GOP hopefuls battle to face Vanderventer, eliminate office
Updated: March 29, 2012 4:02PM
Two Republicans are vying for a chance to unseat incumbent Lake County Recorder Mary Ellen Vanderventer and then work toward phasing out the office.
Bob Bednar, 55, of Mundelein -- who lived in Lake Bluff for more than 20 years until recently -- is the treasurer for the Lake County Republican Party and has been researching how other counties handle the recorder’s office. He found that 86 of the 102 counties in Illinois either never had one or converted it with the clerk’s office with new technology.
Kendall County has the issue on the ballot this year and two years ago Tazewell County near Peoria had a candidate who ran for the job while thinking of getting rid of it and 65 percent said get rid of it in a referendum. Cook County officials, too, have discussed eliminating the elected post.
“I’d like to see Lake County join those ranks,” said Bednar, who has worked in the mortgage business and is now an insurance agent. “Eight of the 10 largest counties in the United States don’t have recorders.”
Once in office, he would work to put the issue to referendum. Instant savings would come from getting rid of the six-figure salary of the recorder and perhaps some other positions. “We’re basically doing the same functions on two different floors of the County Building,” he said.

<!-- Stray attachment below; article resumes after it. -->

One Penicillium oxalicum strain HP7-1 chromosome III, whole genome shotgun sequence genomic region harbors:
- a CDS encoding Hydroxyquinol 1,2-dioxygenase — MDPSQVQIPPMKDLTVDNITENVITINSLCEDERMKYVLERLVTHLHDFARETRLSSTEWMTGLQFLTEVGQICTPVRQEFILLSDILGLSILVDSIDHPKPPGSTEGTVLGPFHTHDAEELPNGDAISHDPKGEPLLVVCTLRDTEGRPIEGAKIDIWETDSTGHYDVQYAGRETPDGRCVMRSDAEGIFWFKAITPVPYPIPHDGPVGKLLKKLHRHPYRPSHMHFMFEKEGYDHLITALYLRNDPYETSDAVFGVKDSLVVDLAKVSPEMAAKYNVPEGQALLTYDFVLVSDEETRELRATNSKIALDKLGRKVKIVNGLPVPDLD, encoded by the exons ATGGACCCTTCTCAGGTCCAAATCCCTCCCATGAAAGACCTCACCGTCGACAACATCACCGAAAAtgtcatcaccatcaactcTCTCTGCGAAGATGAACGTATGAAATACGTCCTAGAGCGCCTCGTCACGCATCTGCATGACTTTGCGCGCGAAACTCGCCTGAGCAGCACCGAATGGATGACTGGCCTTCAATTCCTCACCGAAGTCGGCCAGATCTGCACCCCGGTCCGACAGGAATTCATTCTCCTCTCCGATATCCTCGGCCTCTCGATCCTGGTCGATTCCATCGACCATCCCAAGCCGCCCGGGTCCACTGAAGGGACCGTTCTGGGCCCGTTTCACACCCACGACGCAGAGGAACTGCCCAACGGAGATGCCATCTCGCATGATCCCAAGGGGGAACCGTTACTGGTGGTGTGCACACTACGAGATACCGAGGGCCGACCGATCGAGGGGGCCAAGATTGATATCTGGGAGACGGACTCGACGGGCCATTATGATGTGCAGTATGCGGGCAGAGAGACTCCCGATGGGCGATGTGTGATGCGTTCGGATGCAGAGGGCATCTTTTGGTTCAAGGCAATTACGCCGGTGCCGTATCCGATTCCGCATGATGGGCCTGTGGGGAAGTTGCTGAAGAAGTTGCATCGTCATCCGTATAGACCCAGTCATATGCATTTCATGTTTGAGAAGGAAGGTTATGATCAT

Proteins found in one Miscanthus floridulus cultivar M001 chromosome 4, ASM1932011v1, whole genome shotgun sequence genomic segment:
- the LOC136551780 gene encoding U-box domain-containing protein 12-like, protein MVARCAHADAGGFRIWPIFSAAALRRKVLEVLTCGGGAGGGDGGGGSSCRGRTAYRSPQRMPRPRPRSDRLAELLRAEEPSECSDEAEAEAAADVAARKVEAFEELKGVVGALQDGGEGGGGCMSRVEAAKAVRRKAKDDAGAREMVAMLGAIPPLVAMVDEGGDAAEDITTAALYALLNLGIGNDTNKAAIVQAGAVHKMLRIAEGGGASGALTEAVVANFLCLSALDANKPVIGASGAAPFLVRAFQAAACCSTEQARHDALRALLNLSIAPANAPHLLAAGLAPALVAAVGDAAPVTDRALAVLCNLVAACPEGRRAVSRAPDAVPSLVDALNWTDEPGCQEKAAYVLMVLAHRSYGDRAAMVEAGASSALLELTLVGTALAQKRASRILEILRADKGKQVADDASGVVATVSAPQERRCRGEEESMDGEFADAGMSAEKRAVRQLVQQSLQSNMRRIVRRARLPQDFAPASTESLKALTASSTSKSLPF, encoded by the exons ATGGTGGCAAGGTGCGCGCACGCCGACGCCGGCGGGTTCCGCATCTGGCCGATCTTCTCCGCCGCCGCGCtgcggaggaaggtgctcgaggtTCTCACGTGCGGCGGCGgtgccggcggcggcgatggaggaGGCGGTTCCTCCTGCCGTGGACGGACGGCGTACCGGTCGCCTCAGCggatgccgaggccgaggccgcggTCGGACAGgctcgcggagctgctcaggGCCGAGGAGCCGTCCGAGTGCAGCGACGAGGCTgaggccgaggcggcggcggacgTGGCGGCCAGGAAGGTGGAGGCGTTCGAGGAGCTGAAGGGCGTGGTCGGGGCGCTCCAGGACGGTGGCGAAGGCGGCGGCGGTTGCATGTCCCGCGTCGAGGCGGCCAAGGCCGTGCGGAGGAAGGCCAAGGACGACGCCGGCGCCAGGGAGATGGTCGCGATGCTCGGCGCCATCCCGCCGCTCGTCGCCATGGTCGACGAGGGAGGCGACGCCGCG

While the recorder’s office has made a lot of cuts, “they need to do more,” he said, adding that it’s not as up-to-date as it should be. “I don’t see myself in the job for a long time,” Bednar said. “I view myself as a tax fighter.”
Bednar is not happy with his opponent in the March election, Marty Blumenthal, 59, of Highland Park, because Blumenthal originally told party officials he was running for coroner until two other people filed for the Republican primary. Then he switched to the recorder’s race and basically took his idea. “But at the same time he talks of expanding the office by opening satellites. I’m not quite sure I understand his plan,” he said.
Blumenthal is an attorney and a certified public accountant who believes the technology in the office is way behind. He complains that anything you need requires a trip to downtown Waukegan, but a substation and technology could solve that. He also said there is a dangerous lag time between a house sale and when its recorded.
“It could be two or three weeks before that deed is recorded. Someone could sell it two or three times. But the technology has been around for 10 years,” he said.
“I would create more efficiency and economy in the office,” said Blumenthal, who said the office records 300 documents a day, but it reached 700 per day during the real estate bubble.
He would also work to eliminate the office, but would need to hire a lawyer to find out for sure how it would be done.
“If it could all be done with savings, then I’m for it,” he said.
He would have to give up his law practice and get other attorneys to take more cases if he won. “I know what has to be done,” he said.